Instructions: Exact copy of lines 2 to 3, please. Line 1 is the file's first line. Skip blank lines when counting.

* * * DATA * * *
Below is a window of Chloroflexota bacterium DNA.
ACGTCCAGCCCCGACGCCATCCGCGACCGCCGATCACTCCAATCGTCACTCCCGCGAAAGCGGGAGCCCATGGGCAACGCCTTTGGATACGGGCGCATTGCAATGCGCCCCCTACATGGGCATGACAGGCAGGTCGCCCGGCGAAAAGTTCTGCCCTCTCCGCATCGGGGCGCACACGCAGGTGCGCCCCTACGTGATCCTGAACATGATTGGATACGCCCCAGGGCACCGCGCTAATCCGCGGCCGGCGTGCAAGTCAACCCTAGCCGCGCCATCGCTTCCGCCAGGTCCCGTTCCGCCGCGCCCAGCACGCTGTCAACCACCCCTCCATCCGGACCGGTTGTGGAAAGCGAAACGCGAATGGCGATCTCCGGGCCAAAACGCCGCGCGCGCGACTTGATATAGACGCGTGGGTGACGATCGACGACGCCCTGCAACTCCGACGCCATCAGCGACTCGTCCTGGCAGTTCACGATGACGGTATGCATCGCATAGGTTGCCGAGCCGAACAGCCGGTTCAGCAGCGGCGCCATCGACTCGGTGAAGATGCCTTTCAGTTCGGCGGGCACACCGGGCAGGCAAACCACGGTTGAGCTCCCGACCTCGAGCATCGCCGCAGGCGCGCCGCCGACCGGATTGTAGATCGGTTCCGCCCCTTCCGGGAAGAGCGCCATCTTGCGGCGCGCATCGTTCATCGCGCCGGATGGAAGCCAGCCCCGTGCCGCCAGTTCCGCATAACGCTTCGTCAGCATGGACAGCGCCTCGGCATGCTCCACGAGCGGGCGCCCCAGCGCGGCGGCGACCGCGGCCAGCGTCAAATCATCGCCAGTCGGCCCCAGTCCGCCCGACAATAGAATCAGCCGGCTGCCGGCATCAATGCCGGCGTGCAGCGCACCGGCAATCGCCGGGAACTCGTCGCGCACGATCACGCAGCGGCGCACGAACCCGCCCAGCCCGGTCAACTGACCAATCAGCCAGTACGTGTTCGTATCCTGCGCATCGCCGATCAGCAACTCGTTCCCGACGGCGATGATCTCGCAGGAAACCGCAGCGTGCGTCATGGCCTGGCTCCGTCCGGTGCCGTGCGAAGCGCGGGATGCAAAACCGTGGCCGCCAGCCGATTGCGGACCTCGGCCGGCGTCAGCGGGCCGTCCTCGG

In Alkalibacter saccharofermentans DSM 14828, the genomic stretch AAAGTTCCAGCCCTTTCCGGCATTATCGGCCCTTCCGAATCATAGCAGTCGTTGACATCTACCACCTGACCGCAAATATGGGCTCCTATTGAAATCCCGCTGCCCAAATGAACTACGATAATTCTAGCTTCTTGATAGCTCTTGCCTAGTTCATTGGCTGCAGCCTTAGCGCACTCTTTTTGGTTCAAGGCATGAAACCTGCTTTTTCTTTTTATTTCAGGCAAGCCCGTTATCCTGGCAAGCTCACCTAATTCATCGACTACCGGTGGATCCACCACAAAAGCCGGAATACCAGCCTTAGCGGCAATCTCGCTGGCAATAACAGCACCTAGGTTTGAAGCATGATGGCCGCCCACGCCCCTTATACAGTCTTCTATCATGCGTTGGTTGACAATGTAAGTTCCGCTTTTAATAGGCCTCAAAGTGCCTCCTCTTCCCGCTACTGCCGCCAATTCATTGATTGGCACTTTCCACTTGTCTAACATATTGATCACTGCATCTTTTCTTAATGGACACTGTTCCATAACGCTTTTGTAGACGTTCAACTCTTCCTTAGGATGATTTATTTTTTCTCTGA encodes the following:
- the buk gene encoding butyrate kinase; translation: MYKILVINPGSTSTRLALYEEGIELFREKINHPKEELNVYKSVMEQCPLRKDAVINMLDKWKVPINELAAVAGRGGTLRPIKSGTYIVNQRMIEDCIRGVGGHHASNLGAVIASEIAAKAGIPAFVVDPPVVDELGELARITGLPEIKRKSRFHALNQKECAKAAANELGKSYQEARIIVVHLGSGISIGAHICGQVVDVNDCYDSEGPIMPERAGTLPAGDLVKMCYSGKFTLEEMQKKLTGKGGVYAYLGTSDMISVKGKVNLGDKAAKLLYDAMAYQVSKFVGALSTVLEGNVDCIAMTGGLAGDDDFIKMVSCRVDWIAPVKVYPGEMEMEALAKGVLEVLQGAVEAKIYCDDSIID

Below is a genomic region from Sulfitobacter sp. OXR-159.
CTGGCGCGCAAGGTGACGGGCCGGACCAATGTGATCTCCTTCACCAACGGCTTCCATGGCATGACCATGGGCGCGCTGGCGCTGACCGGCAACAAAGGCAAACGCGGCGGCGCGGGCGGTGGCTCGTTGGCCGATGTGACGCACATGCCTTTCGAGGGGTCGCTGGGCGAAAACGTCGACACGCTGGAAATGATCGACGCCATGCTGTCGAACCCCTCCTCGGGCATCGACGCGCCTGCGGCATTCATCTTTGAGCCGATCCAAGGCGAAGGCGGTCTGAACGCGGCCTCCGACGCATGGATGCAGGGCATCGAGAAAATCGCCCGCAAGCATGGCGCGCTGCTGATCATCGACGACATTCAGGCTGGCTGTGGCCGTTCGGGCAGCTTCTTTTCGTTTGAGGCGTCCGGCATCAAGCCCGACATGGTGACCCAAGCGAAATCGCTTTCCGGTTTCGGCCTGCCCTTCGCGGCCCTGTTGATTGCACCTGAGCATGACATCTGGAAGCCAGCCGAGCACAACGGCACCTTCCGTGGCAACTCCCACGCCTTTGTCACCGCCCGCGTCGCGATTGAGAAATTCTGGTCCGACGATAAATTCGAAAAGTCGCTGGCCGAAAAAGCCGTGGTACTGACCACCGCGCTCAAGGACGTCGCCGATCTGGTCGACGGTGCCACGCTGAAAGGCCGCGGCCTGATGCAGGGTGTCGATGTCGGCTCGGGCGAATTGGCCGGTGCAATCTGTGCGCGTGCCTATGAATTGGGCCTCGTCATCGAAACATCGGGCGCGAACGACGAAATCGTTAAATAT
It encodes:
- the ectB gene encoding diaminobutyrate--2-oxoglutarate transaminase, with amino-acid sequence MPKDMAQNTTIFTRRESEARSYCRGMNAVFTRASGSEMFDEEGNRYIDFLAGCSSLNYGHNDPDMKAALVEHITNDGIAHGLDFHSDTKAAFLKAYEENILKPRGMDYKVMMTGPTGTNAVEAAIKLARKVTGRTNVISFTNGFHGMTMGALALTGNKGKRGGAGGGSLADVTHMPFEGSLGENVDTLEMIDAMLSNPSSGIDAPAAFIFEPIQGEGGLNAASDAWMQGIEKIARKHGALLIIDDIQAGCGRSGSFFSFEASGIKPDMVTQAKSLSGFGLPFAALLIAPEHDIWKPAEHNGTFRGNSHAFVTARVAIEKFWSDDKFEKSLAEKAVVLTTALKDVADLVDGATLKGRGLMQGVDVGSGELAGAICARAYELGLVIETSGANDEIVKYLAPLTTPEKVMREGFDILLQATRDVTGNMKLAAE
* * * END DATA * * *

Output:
ACGTCCAGCCCCGACGCCATCCGCGACCGCCGATCACTCCAATCGTCACTCCCGCGAAAGCGGGAGCCCATGGGCAACGCCTTTGGATACGGGCGCATTGCAATGCGCCCCCTACATGGGCATGACAGGCAGGTCGCCCGGCGAAAAGTTCTGCCCTCTCCGCATCGGGGCGCACACGCAGGTGCGCCCCTACGTGATCCTGAACATGATTGGATACGCCCCAGGGCACCGCGCTAATCCGCGGCCGGCGTGCAAGTCAACCCTAGCCGCGCCATCGCTTCCGCCAGGTCCCGTTCCGCCGCGCCCAGCACGCTGTCAACCACCCCTCCATCCGGACCGGTTGTGGAAAGCGAAACGCGAATGGCGATCTCCGGGCCAAAACGCCGCGCGCGCGACTTGATATAGACGCGTGGGTGACGATCGACGACGCCCTGCAACTCCGACGCCATCAGCGACTCGTCCTGGCAGTTCACGATGACGGTATGCATCGCATAGGTTGCCGAGCCGAACAGCCGGTTCAGCAGCGGCGCCATCGACTCGGTGAAGATGCCTTTCAGTTCGGCGGGCACACCGGGCAGGCAAACCACGGTTGAGCTCCCGACCTCGAGCATCGCCGCAGGCGCGCCGCCGACCGGATTGTAGATCGGTTCCGCCCCTTCCGGGAAGAGCGCCATCTTGCGGCGCGCATCGTTCATCGCGCCGGATGGAAGCCAGCCCCGTGCCGCCAGTTCCGCATAACGCTTCGTCAGCATGGACAGCGCCTCGGCATGCTCCACGAGCGGGCGCCCCAGCGCGGCGGCGACCGCGGCCAGCGTCAAATCATCGCCAGTCGGCCCCAGTCCGCCCGACAATAGAATCAGCCGGCTGCCGGCATCAATGCCGGCGTGCAGCGCACCGGCAATCGCCGGGAACTCGTCGCGCACGATCACGCAGCGGCGCACGAACCCGCCCAGCCCGGTCAACTGACCAATCAGCCAGTACGTGTTCGTATCCTGCGCATCGCCGATCAGCAACTCGTTCCCGACGGCGATGATCTCGCAGGAAACCGCAGCGTGCGTCATGGCCTGGCTCCGTCCGGTGCCGTGCGAAGCGCGGGATGCAAAACCGTGGCCGCCAGCCGATTGCGGACCTCGGCCGGCGTCAGCGGGCCGTCCTCGG

In Alkalibacter saccharofermentans DSM 14828, the genomic stretch AAAGTTCCAGCCCTTTCCGGCATTATCGGCCCTTCCGAATCATAGCAGTCGTTGACATCTACCACCTGACCGCAAATATGGGCTCCTATTGAAATCCCGCTGCCCAAATGAACTACGATAATTCTAGCTTCTTGATAGCTCTTGCCTAGTTCATTGGCTGCAGCCTTAGCGCACTCTTTTTGGTTCAAGGCATGAAACCTGCTTTTTCTTTTTATTTCAGGCAAGCCCGTTATCCTGGCAAGCTCACCTAATTCATCGACTACCGGTGGATCCACCACAAAAGCCGGAATACCAGCCTTAGCGGCAATCTCGCTGGCAATAACAGCACCTAGGTTTGAAGCATGATGGCCGCCCACGCCCCTTATACAGTCTTCTATCATGCGTTGGTTGACAATGTAAGTTCCGCTTTTAATAGGCCTCAAAGTGCCTCCTCTTCCCGCTACTGCCGCCAATTCATTGATTGGCACTTTCCACTTGTCTAACATATTGATCACTGCATCTTTTCTTAATGGACACTGTTCCATAACGCTTTTGTAGACGTTCAACTCTTCCTTAGGATGATTTATTTTTTCTCTGA encodes the following: